These two techniques are really just variations on the same theme of pointing the proxy at two versions of your site: one for content discovery and another one for production.
The "international snapshot" approach is where you create a non-current snapshot of your production site for international audiences. Depending on your translation velocity, this could be anywhere from a day old to a month old or more. Content discovery and translation is still done on the live site. But when an external visitor browses the site, they are getting a proxy-translated view of the snapshot. There is no bleed-through from the snapshot site because by the time the snapshot is refreshed, all of the translation rules have already been published. Here is a picture
This is what we are doing for the new www.lionbridge.com website. We wrote some scripts to do a full snapshot of the site (code, database, and other files) to another virtual host on the same servers. If you are using a more sophisticated platform than Wordpress, you could probably set up another publishing target and just publish there when you want to update your snapshot.
The "translate staging" option follows the same pattern as international snapshot. With translate staging, however, you do your content discovery and translation on the staging server (which has content which hasn't been published yet) so your translations are ready before you publish your content. Once your translation queue is down to zero, you can publish your source content to your live site and the translation rules will be waiting to be used.
With "translate staging," you need to make sure:
Your staging site is publicly accessible. You will not be able to view the site through the proxy unless it is available on the public internet. For security reasons, you can limit access with a firewall and also add authentication to the staging site.
Your staging site only contains translation ready content. If you have are using your staging site for your editorial process, you might wind up discovering draft content that will never be published. Since this is obviously a waste of time and money, it's best to create a staging instance that only has content that is ready for publishing.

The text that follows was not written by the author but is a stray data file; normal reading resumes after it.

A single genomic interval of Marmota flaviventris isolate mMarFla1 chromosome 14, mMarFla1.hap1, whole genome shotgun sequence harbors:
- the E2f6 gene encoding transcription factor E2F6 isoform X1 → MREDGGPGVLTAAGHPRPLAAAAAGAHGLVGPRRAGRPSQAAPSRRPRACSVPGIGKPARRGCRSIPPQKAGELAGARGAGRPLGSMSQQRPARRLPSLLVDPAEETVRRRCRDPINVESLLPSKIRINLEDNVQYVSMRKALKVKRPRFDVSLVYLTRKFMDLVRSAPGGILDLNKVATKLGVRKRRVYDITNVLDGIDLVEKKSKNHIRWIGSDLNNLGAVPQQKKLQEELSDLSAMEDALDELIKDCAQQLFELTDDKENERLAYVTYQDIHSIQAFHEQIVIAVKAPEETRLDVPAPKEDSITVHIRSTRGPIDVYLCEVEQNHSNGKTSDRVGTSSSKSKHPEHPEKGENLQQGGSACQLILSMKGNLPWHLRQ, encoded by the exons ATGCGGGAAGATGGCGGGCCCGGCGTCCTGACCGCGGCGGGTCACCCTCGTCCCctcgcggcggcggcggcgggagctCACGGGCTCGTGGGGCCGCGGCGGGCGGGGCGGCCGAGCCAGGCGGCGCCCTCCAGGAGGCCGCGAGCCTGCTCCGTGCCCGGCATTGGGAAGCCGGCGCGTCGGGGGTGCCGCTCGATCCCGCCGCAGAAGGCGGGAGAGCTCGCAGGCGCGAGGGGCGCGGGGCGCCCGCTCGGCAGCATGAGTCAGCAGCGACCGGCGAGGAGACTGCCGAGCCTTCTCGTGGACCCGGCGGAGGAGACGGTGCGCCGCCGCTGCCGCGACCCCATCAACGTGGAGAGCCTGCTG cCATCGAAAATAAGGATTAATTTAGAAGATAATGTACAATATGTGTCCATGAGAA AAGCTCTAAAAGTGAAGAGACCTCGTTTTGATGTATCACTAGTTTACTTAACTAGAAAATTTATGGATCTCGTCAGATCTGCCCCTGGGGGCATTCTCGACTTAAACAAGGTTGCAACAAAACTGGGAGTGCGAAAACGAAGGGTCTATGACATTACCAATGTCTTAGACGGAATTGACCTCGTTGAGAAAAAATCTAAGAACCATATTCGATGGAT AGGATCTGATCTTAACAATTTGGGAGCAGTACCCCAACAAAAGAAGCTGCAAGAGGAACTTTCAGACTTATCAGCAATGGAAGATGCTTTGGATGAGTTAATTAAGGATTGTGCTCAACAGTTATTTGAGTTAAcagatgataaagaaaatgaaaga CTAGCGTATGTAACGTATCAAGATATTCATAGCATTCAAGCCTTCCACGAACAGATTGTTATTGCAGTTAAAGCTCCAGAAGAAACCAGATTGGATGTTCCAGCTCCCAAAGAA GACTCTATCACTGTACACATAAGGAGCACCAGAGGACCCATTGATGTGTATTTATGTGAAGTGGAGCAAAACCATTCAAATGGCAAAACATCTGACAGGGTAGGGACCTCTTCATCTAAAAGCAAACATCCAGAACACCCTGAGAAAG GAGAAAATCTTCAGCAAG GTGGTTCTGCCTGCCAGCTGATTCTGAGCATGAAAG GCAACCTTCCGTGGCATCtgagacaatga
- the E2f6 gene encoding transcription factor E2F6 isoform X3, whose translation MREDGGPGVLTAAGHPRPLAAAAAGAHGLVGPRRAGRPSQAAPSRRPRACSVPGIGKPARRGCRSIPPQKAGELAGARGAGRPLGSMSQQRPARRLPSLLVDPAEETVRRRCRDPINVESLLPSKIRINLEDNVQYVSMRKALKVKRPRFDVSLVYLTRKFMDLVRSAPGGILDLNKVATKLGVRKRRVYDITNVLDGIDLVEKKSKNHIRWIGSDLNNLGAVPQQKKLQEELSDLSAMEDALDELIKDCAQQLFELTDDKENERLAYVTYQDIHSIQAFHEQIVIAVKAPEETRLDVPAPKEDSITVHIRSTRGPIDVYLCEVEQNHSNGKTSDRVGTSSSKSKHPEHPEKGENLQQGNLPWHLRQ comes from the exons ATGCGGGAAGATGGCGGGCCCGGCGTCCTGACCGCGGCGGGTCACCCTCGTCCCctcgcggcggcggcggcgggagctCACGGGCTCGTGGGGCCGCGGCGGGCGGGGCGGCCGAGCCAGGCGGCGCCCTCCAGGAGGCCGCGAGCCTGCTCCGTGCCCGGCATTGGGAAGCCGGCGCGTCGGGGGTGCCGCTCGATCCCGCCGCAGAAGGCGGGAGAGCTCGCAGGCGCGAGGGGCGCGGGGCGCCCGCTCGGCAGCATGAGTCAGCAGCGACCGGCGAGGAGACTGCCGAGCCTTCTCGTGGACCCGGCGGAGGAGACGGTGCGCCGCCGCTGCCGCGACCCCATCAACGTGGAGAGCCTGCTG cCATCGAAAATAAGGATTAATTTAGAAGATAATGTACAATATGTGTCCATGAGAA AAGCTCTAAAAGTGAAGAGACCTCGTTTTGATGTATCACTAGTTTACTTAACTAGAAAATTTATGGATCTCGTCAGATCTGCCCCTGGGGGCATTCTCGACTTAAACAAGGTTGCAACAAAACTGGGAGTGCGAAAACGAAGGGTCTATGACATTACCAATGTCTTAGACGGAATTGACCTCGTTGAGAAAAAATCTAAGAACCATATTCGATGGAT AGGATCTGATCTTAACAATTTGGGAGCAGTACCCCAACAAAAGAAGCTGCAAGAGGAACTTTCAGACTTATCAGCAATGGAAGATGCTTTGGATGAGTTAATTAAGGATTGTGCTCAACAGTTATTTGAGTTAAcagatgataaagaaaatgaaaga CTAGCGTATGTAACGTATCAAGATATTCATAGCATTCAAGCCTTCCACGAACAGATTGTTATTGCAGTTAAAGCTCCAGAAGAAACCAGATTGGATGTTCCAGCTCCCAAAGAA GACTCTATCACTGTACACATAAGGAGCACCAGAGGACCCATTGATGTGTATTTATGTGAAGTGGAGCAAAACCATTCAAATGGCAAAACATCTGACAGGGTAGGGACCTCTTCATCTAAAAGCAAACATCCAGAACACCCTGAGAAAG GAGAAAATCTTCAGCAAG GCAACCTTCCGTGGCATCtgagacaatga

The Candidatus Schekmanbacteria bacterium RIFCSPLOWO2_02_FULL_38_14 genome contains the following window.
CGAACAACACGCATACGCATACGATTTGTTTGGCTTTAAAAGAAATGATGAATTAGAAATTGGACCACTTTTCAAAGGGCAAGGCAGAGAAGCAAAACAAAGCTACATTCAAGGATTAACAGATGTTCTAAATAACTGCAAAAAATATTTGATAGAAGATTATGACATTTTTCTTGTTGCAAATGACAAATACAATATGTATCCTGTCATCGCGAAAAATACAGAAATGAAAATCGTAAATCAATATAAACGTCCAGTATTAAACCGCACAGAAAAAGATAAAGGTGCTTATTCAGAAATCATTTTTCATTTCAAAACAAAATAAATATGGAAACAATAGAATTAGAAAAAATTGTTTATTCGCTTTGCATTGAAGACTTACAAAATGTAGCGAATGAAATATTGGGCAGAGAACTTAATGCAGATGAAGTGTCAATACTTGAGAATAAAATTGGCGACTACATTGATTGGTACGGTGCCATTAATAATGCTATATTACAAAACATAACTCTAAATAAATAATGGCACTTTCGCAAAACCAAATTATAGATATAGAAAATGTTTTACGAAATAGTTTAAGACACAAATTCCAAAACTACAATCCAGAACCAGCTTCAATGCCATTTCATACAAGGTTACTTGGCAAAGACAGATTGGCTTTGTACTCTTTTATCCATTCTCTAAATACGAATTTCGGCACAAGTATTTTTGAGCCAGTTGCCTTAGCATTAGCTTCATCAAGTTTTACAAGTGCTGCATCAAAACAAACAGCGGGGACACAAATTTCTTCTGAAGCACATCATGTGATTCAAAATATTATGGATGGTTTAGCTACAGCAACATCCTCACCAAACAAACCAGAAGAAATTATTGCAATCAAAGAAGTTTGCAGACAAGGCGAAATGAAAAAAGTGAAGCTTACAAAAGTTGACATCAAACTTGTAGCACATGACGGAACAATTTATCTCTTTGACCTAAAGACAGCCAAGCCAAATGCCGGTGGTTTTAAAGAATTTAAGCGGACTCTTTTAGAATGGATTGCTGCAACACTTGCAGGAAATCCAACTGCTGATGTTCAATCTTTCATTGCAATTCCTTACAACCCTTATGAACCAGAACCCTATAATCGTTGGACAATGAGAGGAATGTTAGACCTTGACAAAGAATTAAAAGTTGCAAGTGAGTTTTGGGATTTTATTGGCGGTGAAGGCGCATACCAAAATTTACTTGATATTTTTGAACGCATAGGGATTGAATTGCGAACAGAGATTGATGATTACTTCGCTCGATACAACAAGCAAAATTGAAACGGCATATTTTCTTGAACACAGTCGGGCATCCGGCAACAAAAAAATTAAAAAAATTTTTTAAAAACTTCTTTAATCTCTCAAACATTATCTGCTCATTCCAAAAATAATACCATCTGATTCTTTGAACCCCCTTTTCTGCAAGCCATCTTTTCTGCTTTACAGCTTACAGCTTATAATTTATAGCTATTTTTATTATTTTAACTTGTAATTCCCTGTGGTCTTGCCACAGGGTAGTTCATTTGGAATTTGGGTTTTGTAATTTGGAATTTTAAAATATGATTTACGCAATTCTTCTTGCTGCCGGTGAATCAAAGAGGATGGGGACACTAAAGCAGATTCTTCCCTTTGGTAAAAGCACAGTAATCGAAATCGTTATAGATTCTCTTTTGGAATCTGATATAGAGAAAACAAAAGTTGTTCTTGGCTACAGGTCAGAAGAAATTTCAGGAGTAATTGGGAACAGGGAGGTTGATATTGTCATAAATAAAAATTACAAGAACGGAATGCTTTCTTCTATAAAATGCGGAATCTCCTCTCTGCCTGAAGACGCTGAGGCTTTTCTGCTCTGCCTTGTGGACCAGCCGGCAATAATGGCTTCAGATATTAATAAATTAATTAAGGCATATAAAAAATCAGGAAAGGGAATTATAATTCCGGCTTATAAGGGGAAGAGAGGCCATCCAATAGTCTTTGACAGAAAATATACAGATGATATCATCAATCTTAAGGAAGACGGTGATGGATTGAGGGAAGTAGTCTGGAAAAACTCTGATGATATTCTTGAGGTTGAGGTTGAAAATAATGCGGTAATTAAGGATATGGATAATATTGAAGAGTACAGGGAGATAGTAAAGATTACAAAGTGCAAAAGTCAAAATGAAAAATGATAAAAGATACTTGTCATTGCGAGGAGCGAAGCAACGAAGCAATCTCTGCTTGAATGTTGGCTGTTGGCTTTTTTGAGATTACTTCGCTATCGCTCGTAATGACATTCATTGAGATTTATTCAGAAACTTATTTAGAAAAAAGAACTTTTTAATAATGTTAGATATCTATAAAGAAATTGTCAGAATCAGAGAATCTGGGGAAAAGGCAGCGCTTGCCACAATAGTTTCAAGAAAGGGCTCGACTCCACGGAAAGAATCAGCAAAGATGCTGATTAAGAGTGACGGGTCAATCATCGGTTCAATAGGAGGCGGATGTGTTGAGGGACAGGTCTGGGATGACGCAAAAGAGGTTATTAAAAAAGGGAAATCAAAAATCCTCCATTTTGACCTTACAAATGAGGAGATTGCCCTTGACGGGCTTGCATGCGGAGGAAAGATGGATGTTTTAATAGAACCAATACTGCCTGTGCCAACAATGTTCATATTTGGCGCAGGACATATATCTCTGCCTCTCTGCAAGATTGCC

Here is a summary of the process
What to choose?
Which approach is right for you depends on your requirements. If, because of regulations or communications policy, you are required to publish new content to all languages simultaneously, you need to go with the translate staging option. If, like it is with us, you can allow your localized sites to lag behind the primary site, the international snapshot option is usually most attractive. And, of course, letting source content leak through may be acceptable if your site is less formal. The most important thing is that you have options.
Feb 16, 2012
Recently, I have been doing a lot of work with translation proxies. A translation proxy is a service that sits in front of your website and applies translations so that different audience segments can see your content in their local languages. You point various DNS entries to the proxy so that request goes through the proxy service to your native language website. On the return trip, the proxy applies translation rules to the HTML in the response. It’s a little like when Google Chrome asks you to run Google Translate on the foreign language page you are looking at. However, unlike Google Translate, these translations are done by professional translators and there is a multi-step workflow to ensure that the translations express correct information and tone. Of the three ways that Global Marketing Operations can localize websites, translation proxy is the fastest growing option.
This approach has several benefits. Among them:
There is no need for the core publishing platform to have multi-lingual capabilities
The publishing platform behind the primary language site may not support localization features such as storing different localized versions of a piece of content or being able to easily localize display templates. Many CMS implementations start with a localization-capable product but then cut corners, which prohibits adding alternate languages down the road. Building a site for localization takes planning, skill, and investment that cannot be justified if localization is less than a drop-dead requirement at the time of the initial implementation. Retrofitting is a lot of work.